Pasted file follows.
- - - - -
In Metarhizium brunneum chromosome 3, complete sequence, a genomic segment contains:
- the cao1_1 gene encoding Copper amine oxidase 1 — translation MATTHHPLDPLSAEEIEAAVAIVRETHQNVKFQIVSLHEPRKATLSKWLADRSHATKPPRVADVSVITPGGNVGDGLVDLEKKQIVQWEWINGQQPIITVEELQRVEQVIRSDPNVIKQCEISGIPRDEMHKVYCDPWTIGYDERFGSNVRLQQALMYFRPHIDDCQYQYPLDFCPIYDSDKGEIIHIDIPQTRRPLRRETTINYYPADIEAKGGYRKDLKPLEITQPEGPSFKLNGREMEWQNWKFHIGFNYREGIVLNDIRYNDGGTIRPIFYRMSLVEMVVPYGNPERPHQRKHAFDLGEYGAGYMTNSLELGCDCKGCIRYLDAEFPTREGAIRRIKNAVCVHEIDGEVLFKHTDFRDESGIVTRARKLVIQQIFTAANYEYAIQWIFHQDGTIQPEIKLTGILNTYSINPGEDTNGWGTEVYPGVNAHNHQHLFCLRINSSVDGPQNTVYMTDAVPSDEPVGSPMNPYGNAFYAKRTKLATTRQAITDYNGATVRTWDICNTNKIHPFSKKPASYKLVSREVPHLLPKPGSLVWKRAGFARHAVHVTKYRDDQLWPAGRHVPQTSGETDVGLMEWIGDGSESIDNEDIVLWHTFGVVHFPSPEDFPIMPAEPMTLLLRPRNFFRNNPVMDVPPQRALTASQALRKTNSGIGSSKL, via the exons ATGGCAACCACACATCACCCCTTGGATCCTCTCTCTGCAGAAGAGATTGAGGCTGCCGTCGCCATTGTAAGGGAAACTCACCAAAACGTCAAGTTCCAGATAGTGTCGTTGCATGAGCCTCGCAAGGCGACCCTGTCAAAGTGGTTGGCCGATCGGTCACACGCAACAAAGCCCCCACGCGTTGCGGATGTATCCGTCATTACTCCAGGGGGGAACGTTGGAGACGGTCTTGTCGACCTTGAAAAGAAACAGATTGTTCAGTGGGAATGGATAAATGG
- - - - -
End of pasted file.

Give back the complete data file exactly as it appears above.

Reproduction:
In Metarhizium brunneum chromosome 3, complete sequence, a genomic segment contains:
- the cao1_1 gene encoding Copper amine oxidase 1 — translation MATTHHPLDPLSAEEIEAAVAIVRETHQNVKFQIVSLHEPRKATLSKWLADRSHATKPPRVADVSVITPGGNVGDGLVDLEKKQIVQWEWINGQQPIITVEELQRVEQVIRSDPNVIKQCEISGIPRDEMHKVYCDPWTIGYDERFGSNVRLQQALMYFRPHIDDCQYQYPLDFCPIYDSDKGEIIHIDIPQTRRPLRRETTINYYPADIEAKGGYRKDLKPLEITQPEGPSFKLNGREMEWQNWKFHIGFNYREGIVLNDIRYNDGGTIRPIFYRMSLVEMVVPYGNPERPHQRKHAFDLGEYGAGYMTNSLELGCDCKGCIRYLDAEFPTREGAIRRIKNAVCVHEIDGEVLFKHTDFRDESGIVTRARKLVIQQIFTAANYEYAIQWIFHQDGTIQPEIKLTGILNTYSINPGEDTNGWGTEVYPGVNAHNHQHLFCLRINSSVDGPQNTVYMTDAVPSDEPVGSPMNPYGNAFYAKRTKLATTRQAITDYNGATVRTWDICNTNKIHPFSKKPASYKLVSREVPHLLPKPGSLVWKRAGFARHAVHVTKYRDDQLWPAGRHVPQTSGETDVGLMEWIGDGSESIDNEDIVLWHTFGVVHFPSPEDFPIMPAEPMTLLLRPRNFFRNNPVMDVPPQRALTASQALRKTNSGIGSSKL, via the exons ATGGCAACCACACATCACCCCTTGGATCCTCTCTCTGCAGAAGAGATTGAGGCTGCCGTCGCCATTGTAAGGGAAACTCACCAAAACGTCAAGTTCCAGATAGTGTCGTTGCATGAGCCTCGCAAGGCGACCCTGTCAAAGTGGTTGGCCGATCGGTCACACGCAACAAAGCCCCCACGCGTTGCGGATGTATCCGTCATTACTCCAGGGGGGAACGTTGGAGACGGTCTTGTCGACCTTGAAAAGAAACAGATTGTTCAGTGGGAATGGATAAATGG